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I was given a fudge recipe citing evaporated milk instead of sweetened condensed milk. Is it possible to fix this by adding sugar and re-cooking the fudge or is it just a recipe gone bad?

  • what state is the mixture in currently? I have no experience with this, so I won't put it as an answer, but this might be helpful: kitchensavvy.com/journal/2007/09/… – talon8 Dec 19 '14 at 15:32
  • Actually, related question (maybe duplicate?): cooking.stackexchange.com/questions/4600/… – talon8 Dec 19 '14 at 15:34
  • I'd be inclined to try melting it and doubling it by adding more chocolate and some dulce de leche (which is condensed even further than condensed milk) – Joe Dec 19 '14 at 15:36
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    @Joe - the composition of dulce de leche can vary widely: in many places, it is quite common to make dulce de leche by cooking an (often sealed) contained of condensed milk, which would obviously not concentrate or condense it further, merely subject it to further Maillard reactions and thus alter the flavor and texture. Even prepared traditionally by cooking down fresh milk, dulce de leche may not be significantly more concentrated (depends on ingredient proportions). All that said, it might still make some delicious fudge, just with a very different taste. – Athanasius Dec 19 '14 at 16:57
  • Does it taste bad in its current state? – Doug Dec 19 '14 at 18:12
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Add 1 to 1/4 cups of sugar for each cup of evaporated milk. Put it on top of a stove and stir until the sugar is dissolved. If the state of your recipe is such that you cannot put it on top of a stove then use icing sugar instead and mix until the sugar is completely incorporated.

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Along with any sugar you added, you might want to add some cream of tartar. About 1/4 to 1/2 tsp would be enough for a can or two of evaporated milk. Start with the smaller amount, though.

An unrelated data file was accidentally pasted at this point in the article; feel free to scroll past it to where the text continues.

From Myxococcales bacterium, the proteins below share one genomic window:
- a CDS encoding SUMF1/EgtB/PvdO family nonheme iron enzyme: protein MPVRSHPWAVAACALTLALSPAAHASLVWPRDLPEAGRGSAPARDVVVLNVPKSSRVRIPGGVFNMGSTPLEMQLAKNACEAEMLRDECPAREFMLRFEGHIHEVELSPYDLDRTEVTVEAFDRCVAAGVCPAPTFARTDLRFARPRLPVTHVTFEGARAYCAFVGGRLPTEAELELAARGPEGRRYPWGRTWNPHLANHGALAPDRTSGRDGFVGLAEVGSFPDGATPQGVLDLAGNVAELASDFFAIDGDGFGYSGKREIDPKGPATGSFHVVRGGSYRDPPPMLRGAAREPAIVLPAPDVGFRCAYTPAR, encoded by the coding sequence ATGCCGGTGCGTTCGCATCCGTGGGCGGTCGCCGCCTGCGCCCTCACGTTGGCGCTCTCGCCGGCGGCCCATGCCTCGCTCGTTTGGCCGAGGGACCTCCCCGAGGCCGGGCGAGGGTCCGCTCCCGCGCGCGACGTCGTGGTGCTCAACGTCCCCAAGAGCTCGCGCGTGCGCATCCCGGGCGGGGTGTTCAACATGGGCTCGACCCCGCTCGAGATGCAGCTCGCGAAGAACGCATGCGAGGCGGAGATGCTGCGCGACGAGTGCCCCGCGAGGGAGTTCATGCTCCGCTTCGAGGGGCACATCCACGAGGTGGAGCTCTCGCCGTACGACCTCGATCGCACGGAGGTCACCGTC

It's a thickening/solidifying agent. Good for use in icings and such. I've messed around with it in a few recipes for replacement, just in case I make a mistake or don't have something on hand. It works well when I put it into a very enriched batter that I would like to either slightly stiffen or thicken. Especially well when used with sugar (usually I use 10x).

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    Can you explain what this addition does? – Catija Nov 11 '15 at 9:05
  • It's a thickening/solidifying agent. Good for use in icings and such. I've messed around with it in a few recipes for replacement, just in case I make a mistake or don't have something on hand. It works well when I put it into a very enriched batter that I would like to either slightly stiffen or thicken. Especially well when used with sugar (usually I use 10x). – Phil C. Nov 12 '15 at 2:40
  • You might consider actually adding that supporting information to your answer, as it will do a lot to explain why this is a good idea. Great answers on SE answer the question and give good explanation of why their solution works. Welcome to SA! – Catija Nov 12 '15 at 2:42
  • Very good advice. Thank you, and for the welcome! :) – Phil C. Nov 12 '15 at 2:44
  • It's not always a thickening agent. It's just an acid. It's used with egg whites because the acid helps denature the proteins and stabilize the foam. If it thickens the milk at all it will be by denaturing the milk proteins. It would do nothing to thicken liquids that don't react to acid. – Sobachatina Nov 12 '15 at 4:08

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